John 20:17 begins: “Jesus saith unto her [IE Mary Magdelene], Touch me not; for I am not yet ascended to my Father….” The key expression “touch me not” reflects Greek mE mou haptou (negative, first person singular pronoun, present middle imperative). The JST rather famously changes this to “hold me not,” which arguably is a stronger translation of the Greek verb haptO (this change may have derived from some secondary source available to Joseph). English translations are pretty evenly divided among touch, hold and cling as renderings of this verb here (Nibley’s take was “do not cling to me so!”).
Last night Derek Knox floated a query on the LDS Students of the Ancient Near East Facebook group whether anyone had Nestle-Aland 27th edition (a critical text of the NT) who could post a picture of this verse and the related critical apparatus. I happen to have that book, so I posted the requested picture. Derek was interested in a conjecture identified in the apparatus by a certain Lipsius, which deletes the negative mE, so that instead of “Touch me not,” Jesus would have said “Touch me!”
I was kind of fascinated by the suggestion; it’s not one I had ever heard of before. (The notation for it in the apparatus is pretty obscure; if I didn’t know what I was looking for I’m sure I never would have noticed it myself.) A little online searching led me to a detailed treatment of this suggestion: Jan Krans, “To Touch or Not to Touch: Lepsius on John 20:17,” the Amsterdam NT Weblog, available here.
First, the name Lipsius in the apparatus is incorrect; it should be Lepsius. (Oddly the 13th through the 25th editions correctly had Lepsius, but it was changed to Lipsius in the 26th and 27th editions. The mistaken Lipsius was a reference to a 19th century theologian, Richard Lipsius.)
The correct reference was to a missionary, Johannes Lepsius (1858-1926), who was the son of Carl Richard Lepsius, a famous Egyptologist. From 1898 to 1911 the son edited a journal, Das Reicht Christi, which is where his conjecture may be found. Lepsius was a harmonist, and his interest was to harmonize the details of the resurrection accounts among the Gospels (an instinct shared by Joseph Smith in the JST).
Lepsius’s argument was not really text critical. In part it was literary, comparing passages such as verses 20 and 27 and Luke 24 (where Jesus encouraged witnesses to touch him), and in part it was more source critical, positing dittography in a (supposed) Aramaic original. Given the harmonist motivation for the suggestion, Krans suggests it does not belong in the apparatus, or at least not under his name.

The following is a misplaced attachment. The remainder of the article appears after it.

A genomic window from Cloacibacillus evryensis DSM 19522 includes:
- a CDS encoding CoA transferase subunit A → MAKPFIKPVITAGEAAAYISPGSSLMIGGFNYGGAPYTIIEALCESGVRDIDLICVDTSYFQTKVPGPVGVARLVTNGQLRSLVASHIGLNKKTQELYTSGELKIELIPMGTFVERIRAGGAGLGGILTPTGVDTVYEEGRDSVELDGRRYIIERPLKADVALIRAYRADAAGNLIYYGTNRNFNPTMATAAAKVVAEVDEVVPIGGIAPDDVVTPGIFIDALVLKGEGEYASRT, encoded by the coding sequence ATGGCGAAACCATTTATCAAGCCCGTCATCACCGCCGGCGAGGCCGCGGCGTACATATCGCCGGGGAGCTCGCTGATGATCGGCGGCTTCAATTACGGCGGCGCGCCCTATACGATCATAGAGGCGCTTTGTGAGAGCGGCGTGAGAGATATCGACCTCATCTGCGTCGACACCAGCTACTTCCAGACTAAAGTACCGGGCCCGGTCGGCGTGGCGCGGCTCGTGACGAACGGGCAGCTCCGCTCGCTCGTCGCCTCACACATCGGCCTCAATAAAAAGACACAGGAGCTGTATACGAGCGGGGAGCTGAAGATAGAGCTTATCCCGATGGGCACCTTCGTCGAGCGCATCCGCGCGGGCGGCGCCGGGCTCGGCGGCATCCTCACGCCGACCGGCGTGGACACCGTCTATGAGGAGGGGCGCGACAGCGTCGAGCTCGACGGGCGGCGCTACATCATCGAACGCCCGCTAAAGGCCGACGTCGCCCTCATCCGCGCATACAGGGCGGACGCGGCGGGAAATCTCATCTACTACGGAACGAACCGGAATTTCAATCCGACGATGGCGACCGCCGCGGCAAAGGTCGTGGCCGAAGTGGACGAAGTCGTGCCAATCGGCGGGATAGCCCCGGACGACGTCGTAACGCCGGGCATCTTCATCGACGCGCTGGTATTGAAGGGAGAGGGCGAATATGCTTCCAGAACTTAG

However, a certain Cristoph Gersdorf (1763-1834), had made the same suggestion on completely different grounds. He was a German pastor who wrote a single influential book published in 1816: Beitrage zur Sprach-Characteristik der Schriftsteller des Neuen Testaments: Eine Sammlung meist neuer Bemerkungen. Krans paraphrases his reasoning as follows (having to do with the similarity of the words not and me in the Greek text):
Exegetically, the verse is both strange in itself, and odd compared with John 20:27. Textcritically, the concurrence of the variant readings μή μου ἅπτου, μὴ ἅπτου μου and even the difficult μὴ ἅπτου may suggest that an original μου ἅπτου was miscopied as μὴ ἅπτου, to which subsequently μου was supplied in two different ways, as ἅπτου evidently needs an object. One can also imagine ‘orthodox’ and ‘heterodox’ corruption alike, for a text in which the risen Jesus asks a woman to touch him may not be to everyone’s taste. Finally, from a psychological point of view, one would more readily imagine fear to be the first reaction of someone confronted with a friend who is risen from the dead.
Derek mentioned to me that some manuscripts at the end of verse 16 add kai prosedramen apsasthai autou “and she ran to embrace him,” presumably motivated by verse 17.
So, does this mean that the familiar text is wrong? Probably not. But still I found it both sweet and charming, and therefore fun to think about. On this reading, Mary runs to embrace him, and instead of brushing her off, Jesus responds welcomingly and warmly, “Hold me!”